After you sell your business, you may likely describe the selling process as distracting and exhausting. Working under these conditions, it really isn’t a surprise that most people who have sold a business have work to do, post-sale, to truly understand their new financial situations, and to grow the proceeds they received from selling their businesses.
1. Find a Registered Investment Advisor to Help You
Registered Investment Advisors can help you grow the proceeds you received (or are receiving) from selling your business. They can help guide you as you plan and transition to life after the sale. Bound by fiduciary duty, Registered Investment Advisory will place your interests above theirs.
2. Take a Fresh Look at Your Situation
There’s no better time than just after the sale of a business to get a macro view of your new situation. What assets do you have? What liabilities do you have? Has money been set aside to pay taxes on the sale? You certainly need money for living expenses – but which funds should be accessed, and how and when, to minimize tax obligations? Your CPA and/or Registered Investment Advisor can provide valuable insight to such questions. Our recent blog post, “Will Selling Your Business Fund Your Retirement” can provide additional insight as you take a fresh look at your situation.
3. Organize Your Finances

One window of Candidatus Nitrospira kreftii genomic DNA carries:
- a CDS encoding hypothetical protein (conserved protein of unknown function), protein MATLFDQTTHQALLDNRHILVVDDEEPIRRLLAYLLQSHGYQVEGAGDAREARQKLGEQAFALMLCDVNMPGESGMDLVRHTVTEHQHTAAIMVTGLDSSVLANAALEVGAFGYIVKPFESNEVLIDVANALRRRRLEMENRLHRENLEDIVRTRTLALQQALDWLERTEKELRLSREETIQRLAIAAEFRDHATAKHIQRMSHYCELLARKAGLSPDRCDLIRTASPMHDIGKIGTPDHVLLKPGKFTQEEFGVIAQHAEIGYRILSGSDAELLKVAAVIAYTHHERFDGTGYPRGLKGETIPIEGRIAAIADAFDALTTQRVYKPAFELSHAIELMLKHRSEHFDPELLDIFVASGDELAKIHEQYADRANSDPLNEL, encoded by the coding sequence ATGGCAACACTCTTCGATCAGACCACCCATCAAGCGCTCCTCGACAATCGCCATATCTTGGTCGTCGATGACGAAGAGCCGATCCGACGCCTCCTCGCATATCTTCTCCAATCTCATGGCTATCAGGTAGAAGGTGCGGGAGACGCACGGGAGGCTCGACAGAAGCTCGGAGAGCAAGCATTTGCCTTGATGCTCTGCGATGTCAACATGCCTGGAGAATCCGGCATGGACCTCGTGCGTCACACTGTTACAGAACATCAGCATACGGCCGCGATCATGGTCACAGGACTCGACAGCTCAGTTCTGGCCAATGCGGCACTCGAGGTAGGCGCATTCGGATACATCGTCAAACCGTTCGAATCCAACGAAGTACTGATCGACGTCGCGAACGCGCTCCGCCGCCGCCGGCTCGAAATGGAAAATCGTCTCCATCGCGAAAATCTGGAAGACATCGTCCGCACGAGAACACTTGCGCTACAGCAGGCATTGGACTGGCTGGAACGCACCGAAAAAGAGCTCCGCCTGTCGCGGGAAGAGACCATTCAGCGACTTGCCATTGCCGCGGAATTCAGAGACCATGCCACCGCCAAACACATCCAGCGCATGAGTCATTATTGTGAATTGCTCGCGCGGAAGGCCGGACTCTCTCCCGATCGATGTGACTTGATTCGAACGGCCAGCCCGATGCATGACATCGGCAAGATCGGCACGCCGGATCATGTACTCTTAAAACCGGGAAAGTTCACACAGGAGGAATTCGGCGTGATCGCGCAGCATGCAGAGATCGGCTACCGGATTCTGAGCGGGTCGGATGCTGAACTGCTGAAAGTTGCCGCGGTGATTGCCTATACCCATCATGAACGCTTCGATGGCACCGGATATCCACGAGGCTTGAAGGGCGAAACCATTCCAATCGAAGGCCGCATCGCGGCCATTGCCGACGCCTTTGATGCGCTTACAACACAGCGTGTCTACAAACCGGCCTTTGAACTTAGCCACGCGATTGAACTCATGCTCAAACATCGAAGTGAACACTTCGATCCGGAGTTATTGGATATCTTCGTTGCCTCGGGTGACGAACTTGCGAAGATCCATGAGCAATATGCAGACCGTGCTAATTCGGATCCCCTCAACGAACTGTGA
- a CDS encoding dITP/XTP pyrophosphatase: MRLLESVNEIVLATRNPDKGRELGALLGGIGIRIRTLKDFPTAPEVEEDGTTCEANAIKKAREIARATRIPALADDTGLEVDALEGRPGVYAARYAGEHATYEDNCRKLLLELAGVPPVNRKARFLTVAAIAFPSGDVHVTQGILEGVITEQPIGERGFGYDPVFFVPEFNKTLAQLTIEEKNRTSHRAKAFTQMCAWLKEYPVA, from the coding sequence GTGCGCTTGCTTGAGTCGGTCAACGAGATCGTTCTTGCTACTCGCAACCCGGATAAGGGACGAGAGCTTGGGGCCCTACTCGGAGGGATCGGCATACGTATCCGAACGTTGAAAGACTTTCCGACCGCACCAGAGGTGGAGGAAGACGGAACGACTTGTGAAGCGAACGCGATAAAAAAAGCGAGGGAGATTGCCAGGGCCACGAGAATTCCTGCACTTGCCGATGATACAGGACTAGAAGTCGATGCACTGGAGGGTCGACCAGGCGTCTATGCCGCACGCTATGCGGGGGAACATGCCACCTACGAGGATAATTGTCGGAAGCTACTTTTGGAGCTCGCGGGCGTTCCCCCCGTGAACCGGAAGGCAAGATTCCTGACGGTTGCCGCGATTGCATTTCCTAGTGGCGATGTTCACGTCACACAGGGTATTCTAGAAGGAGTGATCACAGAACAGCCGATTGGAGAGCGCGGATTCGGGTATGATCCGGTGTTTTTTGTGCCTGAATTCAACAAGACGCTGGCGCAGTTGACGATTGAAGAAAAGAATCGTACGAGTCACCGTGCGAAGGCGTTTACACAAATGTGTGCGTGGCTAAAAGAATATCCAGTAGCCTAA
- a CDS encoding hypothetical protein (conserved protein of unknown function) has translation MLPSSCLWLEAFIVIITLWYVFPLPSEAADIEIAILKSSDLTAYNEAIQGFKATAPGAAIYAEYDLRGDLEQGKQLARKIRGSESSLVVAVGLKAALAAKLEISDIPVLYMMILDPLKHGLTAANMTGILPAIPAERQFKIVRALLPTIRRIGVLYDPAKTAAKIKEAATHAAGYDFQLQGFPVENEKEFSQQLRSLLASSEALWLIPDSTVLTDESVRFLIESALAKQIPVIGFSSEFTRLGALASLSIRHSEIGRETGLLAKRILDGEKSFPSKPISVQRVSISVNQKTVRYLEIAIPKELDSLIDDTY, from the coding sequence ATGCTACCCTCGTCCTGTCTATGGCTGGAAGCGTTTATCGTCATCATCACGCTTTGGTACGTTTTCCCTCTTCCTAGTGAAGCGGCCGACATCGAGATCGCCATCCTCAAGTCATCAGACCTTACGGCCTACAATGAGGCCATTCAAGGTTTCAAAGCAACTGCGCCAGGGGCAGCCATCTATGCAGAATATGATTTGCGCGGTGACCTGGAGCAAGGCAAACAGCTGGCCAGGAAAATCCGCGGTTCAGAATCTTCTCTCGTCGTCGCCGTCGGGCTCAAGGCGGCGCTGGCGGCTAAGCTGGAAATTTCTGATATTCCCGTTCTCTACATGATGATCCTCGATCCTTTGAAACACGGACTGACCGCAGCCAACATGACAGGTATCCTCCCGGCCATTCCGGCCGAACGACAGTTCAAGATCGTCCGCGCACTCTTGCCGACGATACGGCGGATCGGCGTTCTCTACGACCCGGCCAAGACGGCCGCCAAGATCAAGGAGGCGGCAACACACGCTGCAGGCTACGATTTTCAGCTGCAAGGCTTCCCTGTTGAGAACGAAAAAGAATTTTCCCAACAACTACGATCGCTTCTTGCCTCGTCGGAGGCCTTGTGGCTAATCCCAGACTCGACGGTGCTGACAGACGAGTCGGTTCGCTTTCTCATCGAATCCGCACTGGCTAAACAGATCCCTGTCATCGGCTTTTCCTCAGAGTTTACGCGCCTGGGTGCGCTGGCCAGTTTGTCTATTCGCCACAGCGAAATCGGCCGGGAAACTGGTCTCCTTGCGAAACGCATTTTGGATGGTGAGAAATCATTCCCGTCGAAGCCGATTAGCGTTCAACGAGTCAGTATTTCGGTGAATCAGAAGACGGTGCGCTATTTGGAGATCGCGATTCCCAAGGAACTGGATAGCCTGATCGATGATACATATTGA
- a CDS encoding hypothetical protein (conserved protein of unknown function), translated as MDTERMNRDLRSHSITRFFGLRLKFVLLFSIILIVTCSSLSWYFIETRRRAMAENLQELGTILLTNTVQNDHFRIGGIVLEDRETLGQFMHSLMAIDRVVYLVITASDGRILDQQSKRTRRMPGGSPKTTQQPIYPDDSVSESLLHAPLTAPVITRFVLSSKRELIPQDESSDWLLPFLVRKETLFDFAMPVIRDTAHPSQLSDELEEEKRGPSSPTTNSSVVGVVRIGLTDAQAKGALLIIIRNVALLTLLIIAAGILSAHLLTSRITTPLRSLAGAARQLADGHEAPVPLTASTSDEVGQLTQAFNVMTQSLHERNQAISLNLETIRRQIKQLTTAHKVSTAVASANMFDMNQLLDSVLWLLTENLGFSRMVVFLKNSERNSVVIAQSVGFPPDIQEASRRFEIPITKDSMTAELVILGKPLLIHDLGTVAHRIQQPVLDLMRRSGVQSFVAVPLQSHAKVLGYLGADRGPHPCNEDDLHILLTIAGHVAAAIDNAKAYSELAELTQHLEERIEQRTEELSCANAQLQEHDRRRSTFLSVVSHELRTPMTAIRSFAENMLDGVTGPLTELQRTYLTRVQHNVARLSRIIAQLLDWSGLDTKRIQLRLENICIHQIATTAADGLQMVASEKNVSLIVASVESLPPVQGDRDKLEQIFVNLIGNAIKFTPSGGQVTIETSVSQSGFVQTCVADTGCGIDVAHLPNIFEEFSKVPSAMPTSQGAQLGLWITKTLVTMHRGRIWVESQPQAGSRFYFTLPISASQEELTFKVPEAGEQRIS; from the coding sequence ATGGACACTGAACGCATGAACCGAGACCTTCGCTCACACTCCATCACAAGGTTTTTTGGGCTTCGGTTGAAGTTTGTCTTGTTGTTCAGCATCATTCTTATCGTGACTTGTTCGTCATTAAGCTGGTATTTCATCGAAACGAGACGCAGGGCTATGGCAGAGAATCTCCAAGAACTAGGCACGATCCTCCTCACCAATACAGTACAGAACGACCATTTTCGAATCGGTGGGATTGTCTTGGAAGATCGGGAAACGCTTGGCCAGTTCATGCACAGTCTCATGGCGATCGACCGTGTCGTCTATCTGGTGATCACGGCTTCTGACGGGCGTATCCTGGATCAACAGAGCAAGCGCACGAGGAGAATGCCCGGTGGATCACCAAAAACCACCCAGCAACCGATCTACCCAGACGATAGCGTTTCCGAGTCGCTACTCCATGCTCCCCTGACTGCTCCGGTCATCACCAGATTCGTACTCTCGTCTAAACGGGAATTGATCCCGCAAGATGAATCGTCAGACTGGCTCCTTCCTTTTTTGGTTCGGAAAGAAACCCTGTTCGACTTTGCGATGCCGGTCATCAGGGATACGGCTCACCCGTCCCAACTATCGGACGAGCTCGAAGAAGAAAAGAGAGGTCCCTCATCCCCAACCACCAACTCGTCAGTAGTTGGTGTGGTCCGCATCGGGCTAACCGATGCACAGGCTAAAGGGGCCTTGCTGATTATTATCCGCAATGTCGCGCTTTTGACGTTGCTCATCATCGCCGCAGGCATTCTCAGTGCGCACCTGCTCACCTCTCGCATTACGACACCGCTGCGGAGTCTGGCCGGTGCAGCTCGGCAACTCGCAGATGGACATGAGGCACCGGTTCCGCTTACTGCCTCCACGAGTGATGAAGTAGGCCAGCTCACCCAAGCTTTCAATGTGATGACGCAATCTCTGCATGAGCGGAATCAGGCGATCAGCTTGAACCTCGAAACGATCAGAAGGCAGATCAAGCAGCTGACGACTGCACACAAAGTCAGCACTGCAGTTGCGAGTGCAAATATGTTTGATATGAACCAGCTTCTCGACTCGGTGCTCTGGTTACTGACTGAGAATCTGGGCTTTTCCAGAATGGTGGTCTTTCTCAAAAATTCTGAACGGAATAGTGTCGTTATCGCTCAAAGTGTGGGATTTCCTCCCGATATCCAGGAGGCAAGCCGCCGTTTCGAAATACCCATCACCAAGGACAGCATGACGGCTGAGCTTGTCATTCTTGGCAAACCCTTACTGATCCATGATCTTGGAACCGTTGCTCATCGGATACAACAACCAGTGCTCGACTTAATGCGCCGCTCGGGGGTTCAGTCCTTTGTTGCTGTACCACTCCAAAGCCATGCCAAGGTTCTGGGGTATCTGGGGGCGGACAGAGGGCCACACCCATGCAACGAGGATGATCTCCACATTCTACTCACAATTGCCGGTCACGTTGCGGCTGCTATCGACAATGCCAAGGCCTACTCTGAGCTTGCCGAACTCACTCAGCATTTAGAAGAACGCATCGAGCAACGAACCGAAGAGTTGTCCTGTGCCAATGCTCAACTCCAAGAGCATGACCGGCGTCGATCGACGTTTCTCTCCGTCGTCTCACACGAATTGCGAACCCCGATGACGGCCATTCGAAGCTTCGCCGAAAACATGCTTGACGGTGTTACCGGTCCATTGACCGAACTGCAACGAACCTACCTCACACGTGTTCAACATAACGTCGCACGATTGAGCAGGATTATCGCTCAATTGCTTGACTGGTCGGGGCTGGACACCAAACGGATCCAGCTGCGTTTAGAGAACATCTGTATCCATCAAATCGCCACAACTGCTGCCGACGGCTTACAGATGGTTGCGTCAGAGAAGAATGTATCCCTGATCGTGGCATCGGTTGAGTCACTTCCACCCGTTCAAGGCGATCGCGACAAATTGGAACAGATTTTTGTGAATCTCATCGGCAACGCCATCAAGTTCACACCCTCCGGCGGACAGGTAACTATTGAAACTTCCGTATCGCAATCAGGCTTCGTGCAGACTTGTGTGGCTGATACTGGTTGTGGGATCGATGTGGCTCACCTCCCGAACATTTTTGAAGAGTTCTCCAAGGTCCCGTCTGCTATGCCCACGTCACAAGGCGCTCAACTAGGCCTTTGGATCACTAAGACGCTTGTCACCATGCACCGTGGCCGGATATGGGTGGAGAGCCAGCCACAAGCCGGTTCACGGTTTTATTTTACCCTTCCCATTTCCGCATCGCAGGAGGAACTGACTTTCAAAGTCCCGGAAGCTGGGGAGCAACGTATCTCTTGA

Is your money divided up and parked in several places? If it is, this is a good time to make sure you know what is where. Perhaps you have money in a family trust, or in a holding company, or spread across a handful of family accounts. Take the time and make the effort to put together a master “score card” so you have this critical information easily available when you need to make important decisions. Also, consider consolidating accounts where possible, in an effort to simplify your affairs.
4. Get an Estimate of Taxes Due (and When)
There are many viable strategies for reducing and/or deferring your tax liability after the business sale, and you should review and understand each one. We can work with your CPA to determine how much money to set aside for the taxes due.
5. Review Your Estate Plan
Are your insurance beneficiaries, your will and your estate in alignment? Does your will may still include language about distributing shares in a company that you no longer own? Reviewing your estate plan – and making necessary adjustments immediately — is a must after selling your business, because of the way things may have changed.
Anatoliy Cherevach is a Chartered Financial Analyst and a Portfolio Manager with Kunath Karren Rinne & Atkin, LLC, with over 19 years of portfolio management and security analysis experience. Prior to joining KKRA, he was a Portfolio Manager and Research Analyst with Cohen & Steers. Anatoliy holds an MBA in finance from Pacific Lutheran University. He is an active member of the CFA Institute and CFA Society Seattle.kkra, Selling Your Business